Like bacterial rRNAs, mammalian mitochondrial rRNAs undergo site-specific methylations, although to a lesser extent (reviewed in Rorbach and Minczuk, 2012). The enzymes responsible belong to a family of rRNA methyltransferases, some of whose members have been reported to modify nascent rRNAs in association with the nucleoid (Lee et al., 2013). A more detailed analysis of one of these methyltransferases (named RNMTL1) revealed an additional interaction between this protein and the large ribosomal subunit, suggesting that assembly of mitochondrial ribosomes begins before rRNA transcription is complete (Lee et al., 2013).
Moreover, a very recent study by Bogenhagen et al. (2014) provides evidence that mammalian mitochondrial RNA processing enzymes, like RNase P and ELAC2 (tRNaseZL), as well as a number of nascent mitochondrial ribosomal proteins associate with nucleoids to initiate RNA processing and ribosome assembly. The authors therefore propose the mtDNA nucleoid as a critical control center for mitochondrial biogenesis.
An extensive body of evidence for localized ribosome biogenesis comes from plastids. Besides numerous ribosomal proteins, the majority of proteins with known roles in ribosome biogenesis have been identified in a comprehensive proteomic analysis of the maize chloroplast nucleoid (Majeran et al., 2012; reviewed in Germain et al., 2013). Many of these nucleoid-enriched ribosome biogenesis factors function in rRNA processing, maturation and modification, as well as in ribosome assembly (summarized in Table 1).
Table 1. Nucleoid-localized proteins with proposed functions in rRNA processing, maturation and ribosome assembly in plant chloroplasts.
Among the processing and splicing factors identified are many plant homologs of bacterial RNases that have been reported to be responsible for exo- and endonucleolytic cleavage of the large rRNA precursor and maturation of cotranscribed tRNAs (reviewed in Stoppel and Meurer, 2012; Germain et al., 2013). Most of the nucleoid-enriched proteins involved in ribosome assembly and rRNA modification are classified as either GTPases, RNA helicases or rRNA methylases (Table 1).
Two of the nucleoid-enriched plastid proteins listed in Table 1 are homologous to the mitochondrial enzymes ERAL1 and NOA1, for which a nucleoid localization has also been reported (see above). For several others, links with the nucleoid are further supported by alternative approaches as exemplified in the following.
An immunological analysis of maize chloroplast subfractions revealed that the DEAD-box RNA helicase RH3, thought to function in assembly of the 50S subunit, localizes to the chloroplast stroma and thylakoids, as well as to nucleoids (Asakura et al., 2012). For two recently characterized plant proteins required for ribosome biogenesis, DER and RAP, cytological evidence for nucleoid localization comes from GFP fusion experiments (Jeon et al., 2014; Kleinknecht et al., 2014). DER is a Double Era-like GTPase, whose bacterial homolog (also known as EngA) acts as a ribosome assembly factor in E. coli, was found to bind to the 50S ribosomal subunit and to play a role in pre-rRNA processing in tobacco (Hwang and Inouye, 2006; Jeon et al., 2014). The Arabidopsis protein RAP is a member of the Octotricopeptide Repeat (OPR) protein family, and binds to the 5′ leader sequence of the 16S rRNA precursor (Kleinknecht et al., 2014). Depletion of RAP specifically affected the trimming/processing of the chloroplast 16S rRNA precursor, which supports the identification of the nucleoid as the site of 16S rRNA processing in chloroplasts. Preliminary data imply that RAP has no intrinsic RNase activity, and might influence 16S rRNA maturation by conferring sequence specificity on an RNase or by modulating RNA secondary structures to control the accessibility of an RNase recognition site within the 16S precursor (Kleinknecht et al., unpublished results).
However, in the case of many chloroplast proteins reported to be involved in various steps of ribosome biogenesis, GFP-based fusion studies provide no support for specific localization to the plastid nucleoid. One possible reason for this may be the use of transit peptide-GFP instead of full-length protein fusions, as determinants of nucleoid localization are unlikely to be encoded in the transit peptide. Accordingly, Park et al. (2011) also reported the localization of the protein PRBP, which likely functions in 4.5S rRNA processing, to distinct spots within chloroplasts, which probably represent nucleoids. This sublocalization was only observed when the full-length protein was fused to GFP and not with a transit peptide-GFP fusion. Nevertheless, other proteins for which full length-GFP fusions were used could not be clearly assigned to the nucleoid (e.g., Flores-Pérez et al., 2008; Yu et al., 2008; Chi et al., 2012). This might be due to weak or transient association of the respective protein with the nucleoid. Alternatively, some of these proteins may perform further functions in other organellar subcompartments leading to ambiguous localization signals.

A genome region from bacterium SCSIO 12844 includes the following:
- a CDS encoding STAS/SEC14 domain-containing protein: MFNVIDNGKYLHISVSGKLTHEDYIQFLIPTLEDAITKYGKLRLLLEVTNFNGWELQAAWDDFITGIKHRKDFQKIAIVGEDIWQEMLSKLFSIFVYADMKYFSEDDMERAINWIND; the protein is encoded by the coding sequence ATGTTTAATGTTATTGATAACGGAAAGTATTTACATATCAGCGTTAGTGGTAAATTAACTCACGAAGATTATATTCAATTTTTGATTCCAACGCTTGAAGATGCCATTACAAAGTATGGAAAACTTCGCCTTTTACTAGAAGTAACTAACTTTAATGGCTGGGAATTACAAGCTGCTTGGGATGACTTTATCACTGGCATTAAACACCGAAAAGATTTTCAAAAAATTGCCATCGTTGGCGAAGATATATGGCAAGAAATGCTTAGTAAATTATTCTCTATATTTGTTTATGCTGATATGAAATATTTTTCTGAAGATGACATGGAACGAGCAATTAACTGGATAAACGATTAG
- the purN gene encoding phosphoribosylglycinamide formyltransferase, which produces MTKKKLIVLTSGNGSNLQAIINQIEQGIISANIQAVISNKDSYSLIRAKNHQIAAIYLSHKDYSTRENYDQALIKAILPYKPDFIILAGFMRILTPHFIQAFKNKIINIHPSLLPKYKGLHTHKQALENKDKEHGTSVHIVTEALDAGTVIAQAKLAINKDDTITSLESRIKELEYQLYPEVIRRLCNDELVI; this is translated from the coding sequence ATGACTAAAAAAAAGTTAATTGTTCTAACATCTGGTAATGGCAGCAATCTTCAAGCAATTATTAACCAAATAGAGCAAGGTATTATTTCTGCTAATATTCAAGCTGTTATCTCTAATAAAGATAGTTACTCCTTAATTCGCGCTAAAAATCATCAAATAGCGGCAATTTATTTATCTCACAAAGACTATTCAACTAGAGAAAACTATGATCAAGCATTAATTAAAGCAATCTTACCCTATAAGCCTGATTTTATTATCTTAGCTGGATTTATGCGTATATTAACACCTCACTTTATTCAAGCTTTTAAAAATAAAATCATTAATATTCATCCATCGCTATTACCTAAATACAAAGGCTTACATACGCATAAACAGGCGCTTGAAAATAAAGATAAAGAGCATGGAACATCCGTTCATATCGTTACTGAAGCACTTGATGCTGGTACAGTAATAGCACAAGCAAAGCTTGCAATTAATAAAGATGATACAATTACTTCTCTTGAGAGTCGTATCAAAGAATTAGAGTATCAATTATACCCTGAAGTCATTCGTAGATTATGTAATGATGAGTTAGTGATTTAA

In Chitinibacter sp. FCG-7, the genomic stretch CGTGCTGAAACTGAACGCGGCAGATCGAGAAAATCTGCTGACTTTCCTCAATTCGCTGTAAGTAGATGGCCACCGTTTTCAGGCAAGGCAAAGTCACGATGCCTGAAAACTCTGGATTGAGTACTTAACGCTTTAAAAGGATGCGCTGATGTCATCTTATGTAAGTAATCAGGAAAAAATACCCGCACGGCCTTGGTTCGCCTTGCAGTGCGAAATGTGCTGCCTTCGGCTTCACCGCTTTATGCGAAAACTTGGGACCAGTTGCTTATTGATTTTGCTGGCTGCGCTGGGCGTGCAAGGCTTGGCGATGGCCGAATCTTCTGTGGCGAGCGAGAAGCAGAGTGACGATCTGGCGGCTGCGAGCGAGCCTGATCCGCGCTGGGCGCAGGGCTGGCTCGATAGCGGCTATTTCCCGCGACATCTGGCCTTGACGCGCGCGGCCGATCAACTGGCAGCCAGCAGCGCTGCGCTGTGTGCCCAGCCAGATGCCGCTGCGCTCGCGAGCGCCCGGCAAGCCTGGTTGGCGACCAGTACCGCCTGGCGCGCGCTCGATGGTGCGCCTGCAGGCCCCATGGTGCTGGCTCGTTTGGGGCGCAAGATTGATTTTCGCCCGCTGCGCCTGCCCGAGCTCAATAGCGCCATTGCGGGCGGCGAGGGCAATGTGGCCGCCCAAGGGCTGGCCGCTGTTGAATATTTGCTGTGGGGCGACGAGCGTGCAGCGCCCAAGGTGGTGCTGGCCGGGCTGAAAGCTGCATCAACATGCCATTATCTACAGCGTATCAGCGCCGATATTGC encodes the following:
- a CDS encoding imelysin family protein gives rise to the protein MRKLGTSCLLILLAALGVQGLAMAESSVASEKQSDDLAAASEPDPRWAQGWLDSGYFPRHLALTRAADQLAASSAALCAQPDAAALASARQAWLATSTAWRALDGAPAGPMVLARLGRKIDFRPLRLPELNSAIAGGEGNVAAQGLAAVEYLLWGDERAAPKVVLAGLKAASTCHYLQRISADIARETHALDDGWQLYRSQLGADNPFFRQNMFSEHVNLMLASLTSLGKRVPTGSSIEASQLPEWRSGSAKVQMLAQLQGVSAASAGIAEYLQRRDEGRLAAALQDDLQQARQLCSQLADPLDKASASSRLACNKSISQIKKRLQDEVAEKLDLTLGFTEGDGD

Conclusion and Future Perspectives
Localization of rRNA processing and ribosome assembly to organellar nucleoids seems to be a general phenomenon derived from a bacterial ancestor. Unlike the case of the eukaryotic nucleus, no physical barrier intervenes between bacterial/organellar RNA synthesis and translation. The nucleoid might therefore provide a scaffold for an intra-organellar microenvironment which enables coupling of rRNA transcription to ribosome assembly. This might not only enhance the efficiency of ribosome assembly by substrate channeling, but also largely prevent the precocious association of mRNAs with immature 30S ribosomal subunits. However, it remains to be shown whether the colocalization of rRNA processing and ribosome assembly with nucleoids has functional significance or simply reflects the rapid kinetics with which ribosome biogenesis factors bind to nascent rRNA targets.
Nonetheless, the growing awareness of the requirement for sublocalized cellular processes in apparently less organized bacteria and organelles, and the availability of more sensitive detection techniques including super-resolution imaging, will undoubtedly lead to new insights into the spatiotemporal organization of ribosome biogenesis in the future.
Conflict of Interest Statement
The author declares that the research was conducted in the absence of any commercial or financial relationships that could be construed as a potential conflict of interest.
I thank Joerg Nickelsen for critical reading of this article.
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Keywords: rRNA processing, ribosome assembly, nucleoid, plastid, mitochondria
Citation: Bohne A-V (2014) The nucleoid as a site of rRNA processing and ribosome assembly. Front. Plant Sci. 5:257. doi: 10.3389/fpls.2014.00257
Received: 27 March 2014; Accepted: 19 May 2014;
Published online: 05 June 2014.
Edited by:Thomas Pfannschmidt, University Joseph Fourier Grenoble, France
Reviewed by:Alice Barkan, University of Oregon, USA
Katharine A. Howell, The University of Western Australia, Australia